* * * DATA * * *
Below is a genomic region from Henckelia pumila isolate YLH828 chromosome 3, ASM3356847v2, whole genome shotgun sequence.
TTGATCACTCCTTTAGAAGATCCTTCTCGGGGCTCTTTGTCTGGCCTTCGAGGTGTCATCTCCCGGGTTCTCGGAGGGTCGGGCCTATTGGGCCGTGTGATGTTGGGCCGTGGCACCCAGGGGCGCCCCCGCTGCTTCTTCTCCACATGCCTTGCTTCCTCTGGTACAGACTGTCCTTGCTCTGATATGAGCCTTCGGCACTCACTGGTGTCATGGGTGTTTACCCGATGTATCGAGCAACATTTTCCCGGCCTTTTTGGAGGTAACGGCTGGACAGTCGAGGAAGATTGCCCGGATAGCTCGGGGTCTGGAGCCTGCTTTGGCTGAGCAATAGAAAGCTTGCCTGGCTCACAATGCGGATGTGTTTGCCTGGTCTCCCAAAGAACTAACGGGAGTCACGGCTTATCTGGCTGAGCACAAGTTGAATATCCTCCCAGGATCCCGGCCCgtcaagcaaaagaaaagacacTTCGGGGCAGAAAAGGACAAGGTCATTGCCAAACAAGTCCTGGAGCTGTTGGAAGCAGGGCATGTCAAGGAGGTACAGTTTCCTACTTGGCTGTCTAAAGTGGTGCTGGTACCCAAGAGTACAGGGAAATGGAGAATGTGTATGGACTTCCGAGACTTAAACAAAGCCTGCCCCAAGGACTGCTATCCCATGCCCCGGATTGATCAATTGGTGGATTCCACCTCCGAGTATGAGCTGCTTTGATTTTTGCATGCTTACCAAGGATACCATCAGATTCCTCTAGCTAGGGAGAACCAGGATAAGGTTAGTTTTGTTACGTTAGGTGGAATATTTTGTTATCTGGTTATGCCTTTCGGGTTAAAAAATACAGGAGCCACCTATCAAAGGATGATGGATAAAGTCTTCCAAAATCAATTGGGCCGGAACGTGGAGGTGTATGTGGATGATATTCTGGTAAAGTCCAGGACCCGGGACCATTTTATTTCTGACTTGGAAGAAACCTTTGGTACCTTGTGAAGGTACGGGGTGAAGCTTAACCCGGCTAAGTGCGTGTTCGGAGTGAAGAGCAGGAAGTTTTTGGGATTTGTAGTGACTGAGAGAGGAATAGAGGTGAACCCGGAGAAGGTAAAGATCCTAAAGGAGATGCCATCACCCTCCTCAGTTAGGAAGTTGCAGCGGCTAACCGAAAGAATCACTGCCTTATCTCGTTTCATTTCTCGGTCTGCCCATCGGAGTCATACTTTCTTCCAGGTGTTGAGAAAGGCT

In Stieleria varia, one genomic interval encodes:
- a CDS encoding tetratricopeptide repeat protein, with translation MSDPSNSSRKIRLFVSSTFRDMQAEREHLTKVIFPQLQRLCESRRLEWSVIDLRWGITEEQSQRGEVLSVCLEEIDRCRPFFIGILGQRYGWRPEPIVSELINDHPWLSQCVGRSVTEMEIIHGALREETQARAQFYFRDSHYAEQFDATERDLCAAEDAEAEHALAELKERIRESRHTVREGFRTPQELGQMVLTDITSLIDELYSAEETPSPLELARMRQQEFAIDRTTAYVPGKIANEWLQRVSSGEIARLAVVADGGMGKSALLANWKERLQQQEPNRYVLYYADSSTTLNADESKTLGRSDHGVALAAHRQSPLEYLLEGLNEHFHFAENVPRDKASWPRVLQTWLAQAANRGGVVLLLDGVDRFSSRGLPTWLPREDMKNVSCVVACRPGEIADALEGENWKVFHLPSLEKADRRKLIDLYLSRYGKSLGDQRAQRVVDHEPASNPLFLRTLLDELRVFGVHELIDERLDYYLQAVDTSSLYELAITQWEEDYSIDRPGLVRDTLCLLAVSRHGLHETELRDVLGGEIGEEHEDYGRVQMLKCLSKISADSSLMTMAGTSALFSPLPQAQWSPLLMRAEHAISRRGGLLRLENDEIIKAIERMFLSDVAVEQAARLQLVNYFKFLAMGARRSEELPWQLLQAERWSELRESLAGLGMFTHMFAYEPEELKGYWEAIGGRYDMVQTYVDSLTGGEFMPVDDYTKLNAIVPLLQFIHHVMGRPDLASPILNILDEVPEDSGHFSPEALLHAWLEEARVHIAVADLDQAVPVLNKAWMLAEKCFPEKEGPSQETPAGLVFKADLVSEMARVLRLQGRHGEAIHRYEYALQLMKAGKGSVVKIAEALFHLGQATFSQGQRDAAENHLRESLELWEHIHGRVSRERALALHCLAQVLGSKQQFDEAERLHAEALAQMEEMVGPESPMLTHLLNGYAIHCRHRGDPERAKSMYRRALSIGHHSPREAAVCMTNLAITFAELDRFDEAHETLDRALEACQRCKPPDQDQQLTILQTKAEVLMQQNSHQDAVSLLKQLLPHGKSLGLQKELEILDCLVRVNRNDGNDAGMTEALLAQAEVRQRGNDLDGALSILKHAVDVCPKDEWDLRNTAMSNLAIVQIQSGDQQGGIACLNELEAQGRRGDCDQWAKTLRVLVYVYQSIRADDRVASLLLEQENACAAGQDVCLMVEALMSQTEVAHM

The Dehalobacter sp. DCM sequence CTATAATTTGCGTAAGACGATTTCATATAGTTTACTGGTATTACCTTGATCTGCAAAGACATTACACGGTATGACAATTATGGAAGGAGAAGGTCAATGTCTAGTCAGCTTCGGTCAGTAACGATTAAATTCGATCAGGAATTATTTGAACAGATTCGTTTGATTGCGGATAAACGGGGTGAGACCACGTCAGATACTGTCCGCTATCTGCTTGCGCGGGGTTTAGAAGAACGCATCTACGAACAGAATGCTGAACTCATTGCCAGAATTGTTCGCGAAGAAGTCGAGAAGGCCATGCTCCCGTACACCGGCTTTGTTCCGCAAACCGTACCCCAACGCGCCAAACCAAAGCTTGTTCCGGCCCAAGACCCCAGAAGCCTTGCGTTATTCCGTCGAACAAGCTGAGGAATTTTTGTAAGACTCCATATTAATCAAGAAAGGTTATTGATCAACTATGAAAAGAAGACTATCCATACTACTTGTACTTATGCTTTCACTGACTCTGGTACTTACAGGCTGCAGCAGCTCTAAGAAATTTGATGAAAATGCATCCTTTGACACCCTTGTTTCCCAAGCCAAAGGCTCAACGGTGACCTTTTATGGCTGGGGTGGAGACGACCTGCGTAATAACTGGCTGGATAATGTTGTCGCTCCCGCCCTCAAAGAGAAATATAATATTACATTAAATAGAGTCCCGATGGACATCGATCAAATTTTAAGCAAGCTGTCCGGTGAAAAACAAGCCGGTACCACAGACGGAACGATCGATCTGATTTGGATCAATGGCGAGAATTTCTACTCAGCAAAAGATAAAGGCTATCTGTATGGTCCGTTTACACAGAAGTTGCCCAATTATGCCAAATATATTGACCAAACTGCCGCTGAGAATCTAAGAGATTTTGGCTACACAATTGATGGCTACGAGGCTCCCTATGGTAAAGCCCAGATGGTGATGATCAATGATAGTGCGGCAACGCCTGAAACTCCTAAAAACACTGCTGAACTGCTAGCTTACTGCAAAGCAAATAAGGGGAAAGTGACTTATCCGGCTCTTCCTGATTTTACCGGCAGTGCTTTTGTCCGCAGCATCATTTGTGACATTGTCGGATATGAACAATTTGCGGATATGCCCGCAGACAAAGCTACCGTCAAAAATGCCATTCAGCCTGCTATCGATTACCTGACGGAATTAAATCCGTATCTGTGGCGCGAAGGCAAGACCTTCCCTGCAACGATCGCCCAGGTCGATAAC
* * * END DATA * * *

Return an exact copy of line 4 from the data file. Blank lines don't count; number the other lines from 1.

- a CDS encoding tetratricopeptide repeat protein, with translation MSDPSNSSRKIRLFVSSTFRDMQAEREHLTKVIFPQLQRLCESRRLEWSVIDLRWGITEEQSQRGEVLSVCLEEIDRCRPFFIGILGQRYGWRPEPIVSELINDHPWLSQCVGRSVTEMEIIHGALREETQARAQFYFRDSHYAEQFDATERDLCAAEDAEAEHALAELKERIRESRHTVREGFRTPQELGQMVLTDITSLIDELYSAEETPSPLELARMRQQEFAIDRTTAYVPGKIANEWLQRVSSGEIARLAVVADGGMGKSALLANWKERLQQQEPNRYVLYYADSSTTLNADESKTLGRSDHGVALAAHRQSPLEYLLEGLNEHFHFAENVPRDKASWPRVLQTWLAQAANRGGVVLLLDGVDRFSSRGLPTWLPREDMKNVSCVVACRPGEIADALEGENWKVFHLPSLEKADRRKLIDLYLSRYGKSLGDQRAQRVVDHEPASNPLFLRTLLDELRVFGVHELIDERLDYYLQAVDTSSLYELAITQWEEDYSIDRPGLVRDTLCLLAVSRHGLHETELRDVLGGEIGEEHEDYGRVQMLKCLSKISADSSLMTMAGTSALFSPLPQAQWSPLLMRAEHAISRRGGLLRLENDEIIKAIERMFLSDVAVEQAARLQLVNYFKFLAMGARRSEELPWQLLQAERWSELRESLAGLGMFTHMFAYEPEELKGYWEAIGGRYDMVQTYVDSLTGGEFMPVDDYTKLNAIVPLLQFIHHVMGRPDLASPILNILDEVPEDSGHFSPEALLHAWLEEARVHIAVADLDQAVPVLNKAWMLAEKCFPEKEGPSQETPAGLVFKADLVSEMARVLRLQGRHGEAIHRYEYALQLMKAGKGSVVKIAEALFHLGQATFSQGQRDAAENHLRESLELWEHIHGRVSRERALALHCLAQVLGSKQQFDEAERLHAEALAQMEEMVGPESPMLTHLLNGYAIHCRHRGDPERAKSMYRRALSIGHHSPREAAVCMTNLAITFAELDRFDEAHETLDRALEACQRCKPPDQDQQLTILQTKAEVLMQQNSHQDAVSLLKQLLPHGKSLGLQKELEILDCLVRVNRNDGNDAGMTEALLAQAEVRQRGNDLDGALSILKHAVDVCPKDEWDLRNTAMSNLAIVQIQSGDQQGGIACLNELEAQGRRGDCDQWAKTLRVLVYVYQSIRADDRVASLLLEQENACAAGQDVCLMVEALMSQTEVAHM